encoding TTG Stage CE videos
With the advent of HTML5, hosting video on your own web site has become much simpler. If you know how to make the best of HTML5 video then you can get away from YouTube and Vimeo's hold on hosting web video and host them on your own server. This avoids any possible complications with web sites laying claim to your creations because you uploaded your work to their site. And it allows you to contain your creations within pages that conform to your vision - your look and feel - critical components of good branding.
Much has been written on HTML5 video - what is needed in terms of browser support, encoding video so the built-in HTML5 video player will be used and ensuring you have fall back for both older browsers as well as supporting playback on Apple mobile devices (iPod, iPhone, iPad, ...) as well as most Blackberry and Android devices. Matt Pilgrim's exhaustive publication "DIVE INTO HTML5" (licensed under a Creative Commons license) has a whole section on HTML5 video and while it is intense it sheds a lot of light on this complex subject.
This is a complex field and there is more than one landmine waiting out there to make life difficult. Here's some things to watch out for ...
- You must be running on an Apache/PHP server. This is one of the most common platforms available and usually at very reasonable cost.
- Your web host must be able to supply the video stream at an acceptable rate otherwise your end users experience can be degraded to the point of not being useable. This will require some experimentation and possible upgrade to your web host.
- The file formats/mime types used in HTML5 video are fairly new. You will need to add the following definitions to a .htaccess file in the root path of your site to allow them to be properly served to your users.
AddType video/ogg .ogv AddType video/mp4 .mp4 AddType video/webm .webm SetEnvIfNoCase Request_URI .(og[gav]|mp4|m4a|webm)$ no-gzip dont-vary
- Not all browsers are up to speed with HTML5 features let alone HTML5 video. Chrome, Safari and Firefox are quite current while Internet Explorer won't have HTML5 video until IE9 and that will only be available to users who have Windows Vista or Windows 7 installed. In this situation you will need to provide a flash player as a fallback and JWPlayer from LongTail Video is an excellent solution.
- You will need the glue that hangs this all together and that supports graceful fallback so all your users, regardless of browser, have quality experience. Kroc Camen of Camen Design (also a Creative Commons licensed resource) has an excellent post that lays out the details.
Encoding and file formats
Apple's QuickTime "Export for Web..." command will take an H.264 MP4 encoded video file and recode it into several different files, each specifically designed for iPhone (both wifi and cellular driven) and desktop playback.
I strongly recommend that you encode all the other file types suggested (the original base MP4 and the subsequent derivative OGV and WebM variants) uniquely for each playback environment.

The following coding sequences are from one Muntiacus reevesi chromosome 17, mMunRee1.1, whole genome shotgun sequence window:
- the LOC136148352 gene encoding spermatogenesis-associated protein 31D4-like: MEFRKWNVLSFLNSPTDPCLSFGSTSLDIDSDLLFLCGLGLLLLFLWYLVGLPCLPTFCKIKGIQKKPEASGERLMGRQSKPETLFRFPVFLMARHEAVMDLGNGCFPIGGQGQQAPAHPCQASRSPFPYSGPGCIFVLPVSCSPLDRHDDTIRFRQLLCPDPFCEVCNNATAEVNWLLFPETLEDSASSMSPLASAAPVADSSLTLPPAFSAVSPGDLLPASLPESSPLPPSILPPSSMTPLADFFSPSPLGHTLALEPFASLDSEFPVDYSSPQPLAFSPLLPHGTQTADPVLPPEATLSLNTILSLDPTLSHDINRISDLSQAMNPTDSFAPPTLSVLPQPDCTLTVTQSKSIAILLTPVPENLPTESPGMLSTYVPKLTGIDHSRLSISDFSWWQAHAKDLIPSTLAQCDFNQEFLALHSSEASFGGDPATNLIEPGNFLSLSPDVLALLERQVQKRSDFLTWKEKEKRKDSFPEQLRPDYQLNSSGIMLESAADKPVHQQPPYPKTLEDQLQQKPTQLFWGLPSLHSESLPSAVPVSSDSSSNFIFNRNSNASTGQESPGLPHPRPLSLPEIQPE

For example, my TTG Stage CE demo video was originally encoded as a Blu-Ray quality video (i.e. an H.264 MP4 encoded at a high variable bitrate (VBR) between 6-10Mbps for NTSC 720p (1280×720 - 16:9) at 30fps, 320kbps AAC Stereo audio). For a video 1'10" long the resulting .mp4 file was over 52MB, the .m4v was over 10MB while the .ogv and .webm files each averaged about 20MB each. Including the QuickTime generated iPhone files the total size approached 120MB.
With files of that size playback would often stutter at the beginning as my server tried to stream the larger high bitrate versions (the .mp4 and .m4v versions).
Encoding the base H.264 video using a lower bitrate (VBR between 3-4.5Mbps) for NTSC 450p (i.e. 800×450 - still 16:9) 24fps and 192kpbs AAC Stereo audio brought the MP4 file size down by half to a more reasonable 26MB. Oddly enough the M4V, OGG and WebM files still come in around 10MB and 20MB respectively.
But the total disk space used went down by nearly 30% to just under 88MB. I also adjusted the stage size in TTG Stage CE to match.
This helped lower server bandwidth consumption and CPU usage and even though the actual video quality is not as high the quality used more closely matches the playback environments and this gives your end user a much better experience.
One final word of caution. I use the Firefox Firefogg plugin to created the OGG and WebM variants from my base MP4 file. FFMPEG and it's variants for Windows system are command line versions and while I have used programs like this many times, they seem a bit arcane is this day and age.
Firefogg does a super job but there is one warning.
Once you point the plugin to your base MP4 file Firefogg makes very good guesses on the settings it should use - on all but one - and that is aspect ratio. For some reason Firefogg didn't determine the correct aspect ratio even though it has the dimensions correct. If your video isn't the standard definition aspect ratio of 4:3 make sure you go into the Advanced Video Encoding group and select 16:9 as the aspect ratio.
With these suggestions in hand you can create amazing artistic or educational/tutorial videos that enhance your web site and enrich your end user's experience. And that is one of the keys that will bring people back to your site again and again.
If you found this useful or if you have used TTG Stage CE or HTML5 video to publish videos from your own web host leave a comment below - we would love to see what you have created!